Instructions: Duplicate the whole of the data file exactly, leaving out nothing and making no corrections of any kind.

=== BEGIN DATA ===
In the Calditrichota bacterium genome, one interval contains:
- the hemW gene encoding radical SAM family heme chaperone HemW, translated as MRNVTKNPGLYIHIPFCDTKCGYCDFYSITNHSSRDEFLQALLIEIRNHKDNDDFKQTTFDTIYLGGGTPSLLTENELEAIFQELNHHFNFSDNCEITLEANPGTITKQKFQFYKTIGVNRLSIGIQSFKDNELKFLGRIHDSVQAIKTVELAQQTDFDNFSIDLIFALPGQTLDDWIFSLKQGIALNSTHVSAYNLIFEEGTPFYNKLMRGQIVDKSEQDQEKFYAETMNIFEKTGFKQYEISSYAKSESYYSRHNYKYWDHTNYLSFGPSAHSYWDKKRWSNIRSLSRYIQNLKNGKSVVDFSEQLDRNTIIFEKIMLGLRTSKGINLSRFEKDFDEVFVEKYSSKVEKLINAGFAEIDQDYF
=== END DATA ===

In the Calditrichota bacterium genome, one interval contains:
- the hemW gene encoding radical SAM family heme chaperone HemW, translated as MRNVTKNPGLYIHIPFCDTKCGYCDFYSITNHSSRDEFLQALLIEIRNHKDNDDFKQTTFDTIYLGGGTPSLLTENELEAIFQELNHHFNFSDNCEITLEANPGTITKQKFQFYKTIGVNRLSIGIQSFKDNELKFLGRIHDSVQAIKTVELAQQTDFDNFSIDLIFALPGQTLDDWIFSLKQGIALNSTHVSAYNLIFEEGTPFYNKLMRGQIVDKSEQDQEKFYAETMNIFEKTGFKQYEISSYAKSESYYSRHNYKYWDHTNYLSFGPSAHSYWDKKRWSNIRSLSRYIQNLKNGKSVVDFSEQLDRNTIIFEKIMLGLRTSKGINLSRFEKDFDEVFVEKYSSKVEKLINAGFAEIDQDYF